Fancy working in a call centre? Thought not. Is it the idea of turning into a battery chicken that puts you off? Or the prison-like image of rows upon rows of people sitting in dingy warehouses cold-calling homeowners who’ve just sat down to supper? Not a particularly attractive picture of a place to work, we’d have to agree.
But what if the walls of those warehouses were adorned with creative murals, if the coffee areas had plump sofas and MTV, and soothing music and exotic aromas were wafting around the place, would you change your mind then?
Right now big business is in love with call centres and the number of people who work in them is set to increase massively over the next few years. But the Stalag-like sheds that housed the millions of people who first went to work in call centres are now thankfully being scrapped and replaced by technically advanced, design-lead places to work.
“The focus of early call centres was that old supermarket adage of pile them high and sell them cheap. Pack people in as tightly as you can in a minimum amount of space,” reflects Wes McGregor, director of workplace design consultants Advanced Workplace Associates.
McGregor believes that many firms, seduced by the commercial advantages that new technology offered them, forgot the one simple ingredient that is essential to running a successful call centre – happy staff. When staff start to leave in droves after only a short term of employment something is definitely not right.
There is no getting away from the fact that much of the work that goes on in call centres is monotonous, unchallenging and quite frankly boring. That does not make it any less essential to the success of a business though and enlightened call centre operators are realising that a little forethought and investment in the working environment could stop the rot of high staff turnover and may even improve service levels and satisfaction.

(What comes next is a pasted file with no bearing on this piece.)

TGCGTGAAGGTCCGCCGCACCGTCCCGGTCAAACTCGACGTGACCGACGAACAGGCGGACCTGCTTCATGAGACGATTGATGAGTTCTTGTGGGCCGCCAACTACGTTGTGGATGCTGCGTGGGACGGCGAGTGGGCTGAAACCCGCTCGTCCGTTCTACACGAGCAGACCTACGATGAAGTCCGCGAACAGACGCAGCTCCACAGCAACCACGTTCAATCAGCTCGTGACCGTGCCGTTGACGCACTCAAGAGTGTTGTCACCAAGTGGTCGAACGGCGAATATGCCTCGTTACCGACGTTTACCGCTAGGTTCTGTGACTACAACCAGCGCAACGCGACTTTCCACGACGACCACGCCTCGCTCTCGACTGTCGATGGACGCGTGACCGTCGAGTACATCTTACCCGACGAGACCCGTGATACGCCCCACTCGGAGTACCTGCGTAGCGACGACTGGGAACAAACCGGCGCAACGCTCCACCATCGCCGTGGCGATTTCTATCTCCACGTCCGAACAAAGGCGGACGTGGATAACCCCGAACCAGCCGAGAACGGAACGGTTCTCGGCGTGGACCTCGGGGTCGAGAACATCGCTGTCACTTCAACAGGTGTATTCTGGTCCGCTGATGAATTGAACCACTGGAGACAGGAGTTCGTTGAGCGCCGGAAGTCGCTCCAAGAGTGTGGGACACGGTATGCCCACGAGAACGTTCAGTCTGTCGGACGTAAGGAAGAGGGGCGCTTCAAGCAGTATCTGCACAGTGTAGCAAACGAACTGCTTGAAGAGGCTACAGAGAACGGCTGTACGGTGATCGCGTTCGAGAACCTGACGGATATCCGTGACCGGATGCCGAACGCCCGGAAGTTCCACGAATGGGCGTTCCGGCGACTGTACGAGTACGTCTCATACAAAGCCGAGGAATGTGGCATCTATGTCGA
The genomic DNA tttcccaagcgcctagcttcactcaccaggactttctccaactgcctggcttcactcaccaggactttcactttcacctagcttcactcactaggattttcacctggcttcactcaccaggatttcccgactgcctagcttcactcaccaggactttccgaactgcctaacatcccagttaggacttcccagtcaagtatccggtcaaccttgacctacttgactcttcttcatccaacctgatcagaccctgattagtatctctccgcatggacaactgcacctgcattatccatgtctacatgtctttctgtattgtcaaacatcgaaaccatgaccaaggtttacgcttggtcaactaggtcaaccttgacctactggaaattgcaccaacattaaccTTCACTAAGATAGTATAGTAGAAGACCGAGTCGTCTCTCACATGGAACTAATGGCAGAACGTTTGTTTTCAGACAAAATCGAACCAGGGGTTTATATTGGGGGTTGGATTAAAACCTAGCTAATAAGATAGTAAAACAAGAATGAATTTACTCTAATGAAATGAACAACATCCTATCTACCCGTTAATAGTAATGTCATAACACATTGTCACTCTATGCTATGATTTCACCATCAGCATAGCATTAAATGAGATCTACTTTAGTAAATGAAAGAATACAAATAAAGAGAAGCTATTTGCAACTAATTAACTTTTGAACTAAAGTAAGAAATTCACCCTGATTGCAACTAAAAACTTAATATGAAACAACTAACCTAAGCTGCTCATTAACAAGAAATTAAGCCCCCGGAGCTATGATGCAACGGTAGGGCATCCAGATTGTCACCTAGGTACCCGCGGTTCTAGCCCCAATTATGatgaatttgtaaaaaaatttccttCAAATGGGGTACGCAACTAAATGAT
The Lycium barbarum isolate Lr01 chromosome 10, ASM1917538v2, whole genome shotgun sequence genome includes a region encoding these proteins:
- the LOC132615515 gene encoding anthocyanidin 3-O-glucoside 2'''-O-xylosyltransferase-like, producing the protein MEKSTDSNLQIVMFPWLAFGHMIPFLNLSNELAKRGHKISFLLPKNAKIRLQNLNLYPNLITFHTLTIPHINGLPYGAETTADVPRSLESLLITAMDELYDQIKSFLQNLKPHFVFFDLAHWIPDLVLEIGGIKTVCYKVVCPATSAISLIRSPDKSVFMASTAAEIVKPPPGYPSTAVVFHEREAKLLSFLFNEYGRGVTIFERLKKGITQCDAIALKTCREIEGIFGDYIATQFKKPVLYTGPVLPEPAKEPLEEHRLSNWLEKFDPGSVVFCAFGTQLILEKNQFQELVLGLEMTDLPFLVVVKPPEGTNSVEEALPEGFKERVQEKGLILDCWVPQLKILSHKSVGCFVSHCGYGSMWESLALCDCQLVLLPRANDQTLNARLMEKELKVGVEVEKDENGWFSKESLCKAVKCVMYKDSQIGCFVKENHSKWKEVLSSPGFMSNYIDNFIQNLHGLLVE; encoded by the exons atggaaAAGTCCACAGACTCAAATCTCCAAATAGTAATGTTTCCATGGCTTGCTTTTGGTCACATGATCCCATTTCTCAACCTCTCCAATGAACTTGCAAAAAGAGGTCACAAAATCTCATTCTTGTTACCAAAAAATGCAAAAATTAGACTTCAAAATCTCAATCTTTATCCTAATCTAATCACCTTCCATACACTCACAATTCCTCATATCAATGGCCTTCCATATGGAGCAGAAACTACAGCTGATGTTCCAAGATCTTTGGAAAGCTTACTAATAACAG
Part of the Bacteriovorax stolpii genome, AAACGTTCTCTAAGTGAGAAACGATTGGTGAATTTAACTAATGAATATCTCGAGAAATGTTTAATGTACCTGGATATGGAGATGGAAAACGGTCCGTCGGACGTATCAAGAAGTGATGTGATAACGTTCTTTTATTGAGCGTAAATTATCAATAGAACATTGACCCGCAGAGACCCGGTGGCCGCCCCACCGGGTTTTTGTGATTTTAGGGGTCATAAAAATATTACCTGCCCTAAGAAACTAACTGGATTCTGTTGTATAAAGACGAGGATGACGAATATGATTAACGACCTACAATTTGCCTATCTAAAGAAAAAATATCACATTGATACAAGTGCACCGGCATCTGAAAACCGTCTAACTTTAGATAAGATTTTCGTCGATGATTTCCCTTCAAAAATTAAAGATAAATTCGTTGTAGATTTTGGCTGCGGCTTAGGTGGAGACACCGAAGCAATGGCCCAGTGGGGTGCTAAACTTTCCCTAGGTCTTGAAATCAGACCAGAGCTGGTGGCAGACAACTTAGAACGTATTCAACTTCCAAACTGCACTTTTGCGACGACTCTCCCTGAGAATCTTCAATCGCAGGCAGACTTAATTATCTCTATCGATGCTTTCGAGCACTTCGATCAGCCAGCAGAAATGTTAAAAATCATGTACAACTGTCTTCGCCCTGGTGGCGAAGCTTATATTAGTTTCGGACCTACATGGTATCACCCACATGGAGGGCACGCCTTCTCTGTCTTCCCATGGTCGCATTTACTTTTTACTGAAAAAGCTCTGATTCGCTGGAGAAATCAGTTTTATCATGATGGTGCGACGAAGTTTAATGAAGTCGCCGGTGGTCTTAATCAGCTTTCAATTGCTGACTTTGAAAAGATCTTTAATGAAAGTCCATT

“If you give people a crap working environment, don’t be surprised if the customer gets crap service at the other end,” says McGregor.
How far have employers had to go to make call centres more appealing places to workl? One of the easiest ways they have found to improve call centres is to make the break-out spaces, where for ten minutes every hour staff can get away from their phones, more fun. The Bristol & West building society installed Sky Sports and MTV in its vending cafes and is considering installing an Internet shopping facility by arrangement with one of the big supermarkets in the area. Staff can make use of the gardens and barbecue areas, and a gym and other leisure facilities are also under consideration.
“We want to create a working village with as many facilities within it as possible,” says Denys Rayner, the man responsible for the call centre.
Designers have taken on board the fact that as many call centres are staffed by young people the emphasis needs to be on fun and escapism when they away from their desks and on motivation when they are working. Football and games machines can now be found in most centres’ break-out spaces, as well as shopping facilities, and even TV screens around the working areas, which with the sound down allow those on the phone to follow, say, the big match.
Holiday firm Thomas Cook has taken the idea of finding new ways to motivate call centre staff very seriously indeed. In the office areas staff are surrounded by palm trees and bright, exotic murals on the walls. To get from the office to the restaurant workers must cross a bridge over a river, a physical feature which the designers felt acts a demarcation between work time and relaxation. The river is fed by a waterfall and runs through the building to a weir located in reception. Each day as staff enter the building they are greeted with different smells and holiday sounds, such as jungle noises or the swish of skis on snow.
At the end of the day all these improvements are being made with one thought in mind, happy workers will work harder. Whether working amid palm trees with the sounds of the sea around them will make those manning the phones stay longer in their jobs remains to be seen.
Call Centres: Facts and Stats
- There are up to 7,000 call centres in the UK
- Between 200,000 and 250,000 people are estimated to work in call centres
- Projections are that up to 500,000 people will work in call centres within the next five years
- Banking and insurance, technology and telecommunications, non-store retail, travel and tourism, entertainment, utilities and consumer products are leading the demand for call centres
- The telemarketing industry is worth £7 billion a year
- Nearly half of all call centres are located in the North West, London or Scotland